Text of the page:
Dr. Ehrlich’s road is not an easy one.  His research is dependent on the support of countless public and private donors.  But we’re talking Germany, Dr. Ehrlich is a Jew, and well….some are hesitant about donating to someone of the “Hebraic religion.”  In addition, Ehrlich has a most disconcerting habit of hiring the best in the medical field, regardless of race or creed.  At one point, some potential donors discover that he has a Japanese research scientist working in the laboratory….horrors!


The real Dr. Ehrlich with his colleague, Dr. Sahachiro Hata

Things really come to a head when Dr. Ehrlich visits a rich dowager (played by Maria Ouspenskaya) in order to solicit funds for his research.  A clip from the film shows people’s reactions when they find out what he is currently working on:

Fortunately, the dowager is far more open-minded than her guests, and she gives Dr. Ehrlich a generous amount of money.  This enables the doctor to successfully complete his experiments regarding syphilis chemotherapy.


Paul Ehrlich (1854-1915) was a German-Jewish physician and scientist responsible for many innovations in the areas of hematology, immunology, and antimicrobial chemotherapy.  He is probably best known for his development of arsphenamine (Salvarsan), which was the first effective treatment for syphilis.  For his contributions to medicine, Ehrlich was awarded the Nobel Prize in Physiology/Medicine in 1908.

At the time that Magic Bullet was released, Adolf Hitler and his Nazi party were in the process of destroying records of Ehrlich’s work; according to Hitler, “A scientific discovery by a Jew is worthless.”  All the more reason to see this film in remembrance of a brilliant Jewish scientist’s contribution to medicine and humanity.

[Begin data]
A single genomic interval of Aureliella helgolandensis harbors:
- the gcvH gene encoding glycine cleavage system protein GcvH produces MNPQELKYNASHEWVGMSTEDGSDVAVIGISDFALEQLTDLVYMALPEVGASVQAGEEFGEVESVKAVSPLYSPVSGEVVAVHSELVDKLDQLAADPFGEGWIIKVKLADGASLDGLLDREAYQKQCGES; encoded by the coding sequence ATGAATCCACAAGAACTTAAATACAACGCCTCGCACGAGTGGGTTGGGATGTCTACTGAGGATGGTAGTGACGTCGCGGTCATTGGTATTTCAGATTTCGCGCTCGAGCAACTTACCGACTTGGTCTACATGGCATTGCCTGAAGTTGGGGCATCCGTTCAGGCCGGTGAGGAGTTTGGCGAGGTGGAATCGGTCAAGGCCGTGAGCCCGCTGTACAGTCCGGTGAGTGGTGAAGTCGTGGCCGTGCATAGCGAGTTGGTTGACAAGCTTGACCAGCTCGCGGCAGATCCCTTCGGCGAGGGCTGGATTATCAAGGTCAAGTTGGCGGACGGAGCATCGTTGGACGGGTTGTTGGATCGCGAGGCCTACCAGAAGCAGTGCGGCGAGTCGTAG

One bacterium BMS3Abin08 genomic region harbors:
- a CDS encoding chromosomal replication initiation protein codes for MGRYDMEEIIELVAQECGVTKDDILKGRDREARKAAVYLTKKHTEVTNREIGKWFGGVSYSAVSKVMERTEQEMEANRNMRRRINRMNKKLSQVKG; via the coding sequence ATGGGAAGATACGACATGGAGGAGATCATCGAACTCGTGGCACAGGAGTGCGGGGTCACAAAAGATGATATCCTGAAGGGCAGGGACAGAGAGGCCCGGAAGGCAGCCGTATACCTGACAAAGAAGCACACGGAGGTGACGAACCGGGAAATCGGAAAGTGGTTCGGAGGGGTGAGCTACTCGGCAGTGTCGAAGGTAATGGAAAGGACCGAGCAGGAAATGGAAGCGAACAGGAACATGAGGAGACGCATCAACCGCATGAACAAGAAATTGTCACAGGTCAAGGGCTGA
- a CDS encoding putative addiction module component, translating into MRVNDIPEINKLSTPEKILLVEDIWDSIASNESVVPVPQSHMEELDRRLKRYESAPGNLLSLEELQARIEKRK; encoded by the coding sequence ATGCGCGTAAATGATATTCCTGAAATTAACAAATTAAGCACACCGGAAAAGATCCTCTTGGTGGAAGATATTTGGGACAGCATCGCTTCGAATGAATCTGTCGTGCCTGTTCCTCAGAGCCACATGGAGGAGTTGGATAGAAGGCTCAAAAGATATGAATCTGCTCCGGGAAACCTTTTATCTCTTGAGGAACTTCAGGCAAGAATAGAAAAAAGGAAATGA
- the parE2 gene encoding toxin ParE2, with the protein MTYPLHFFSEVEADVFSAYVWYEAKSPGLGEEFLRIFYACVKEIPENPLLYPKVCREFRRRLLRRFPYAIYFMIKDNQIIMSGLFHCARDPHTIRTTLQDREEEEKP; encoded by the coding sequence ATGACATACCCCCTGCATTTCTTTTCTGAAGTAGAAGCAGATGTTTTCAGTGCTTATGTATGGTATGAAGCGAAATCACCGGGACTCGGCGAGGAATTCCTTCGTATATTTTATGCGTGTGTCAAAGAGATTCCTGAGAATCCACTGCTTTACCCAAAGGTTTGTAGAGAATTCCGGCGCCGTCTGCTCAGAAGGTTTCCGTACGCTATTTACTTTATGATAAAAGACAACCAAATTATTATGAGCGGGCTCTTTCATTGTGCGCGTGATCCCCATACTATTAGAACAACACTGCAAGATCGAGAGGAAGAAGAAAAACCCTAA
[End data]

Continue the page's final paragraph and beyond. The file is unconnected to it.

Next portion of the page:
You can purchase DVD’s of Dr. Ehrlich’s Magic Bullet on by clicking the following link:



Edward G. Robinson (1893-1973) is probably best known for his role as Enrico Bandello, the title character of 1931’s Little Caesar.  Robinson’s spectacular performance as the two-bit hoodlum who rises to the top of organized crime led to a series of gangster roles, most famously in 1948’s Key Largo.

It may be surprising to some that this “Italian hood” was born into a Romanian-Jewish family as Emanuel Goldenberg.  When “Manny” Goldenberg was 10 years old, his family emigrated from Romania to the U.S.A (New York City).  Goldenberg decided at a young age to become an actor.  He was known in New York circles as Edward G. Robinson, a versatile performer who could play almost any ethnic part (Robinson spoke several languages, including Yiddish, Hebrew, Romanian, English and German).   One of Robinson’s favorite sayings was, “I’m not so much on face value (he was not a handsome man), but when it comes to stage value, I’ll deliver for you.”

Robinson was eventually hired by Warner Brothers, and went on to portray one of Hollywood’s most famous criminals.  The endless parade of “hood” parts that followed made Robinson yearn for a different kind of role.  He jumped at the chance to play Dr. Ehrlich when the opportunity presented itself in 1940, and he did a magnificent job.

For more information on the life of Edward G. Robinson, read Alan L. Gansberg’s excellent biography, Little Caesar:  A Biography of Edward G. Robinson.  You can purchase a hard copy or Kindle version of the book at by clicking on the following link:



Pluses:  Energetic performance by Edward G. Robinson; excellent plain-language explanations of the scientific theories behind Dr. Ehrlich’s research.

Minus:  Misogynistic portrayal of Dr. Ehrlich’s wife (Ruth Gordon).  She doesn’t even get to be with him when he dies.  Instead, Dr. Ehrlich asks her to step into the parlor and play the piano!

Cast:  Edward G. Robinson, Ruth Gordon, Otto Kruger, Donald Crisp

Director:  William Dieterle

Rating:  Unrated

Black and white

Length:  103 minutes


“Paul Ehrlich.”  Wikipedia:  The Free Encyclopedia.  Wikimedia Foundation, Inc.  31  July 2016.  Web.  2 December 2016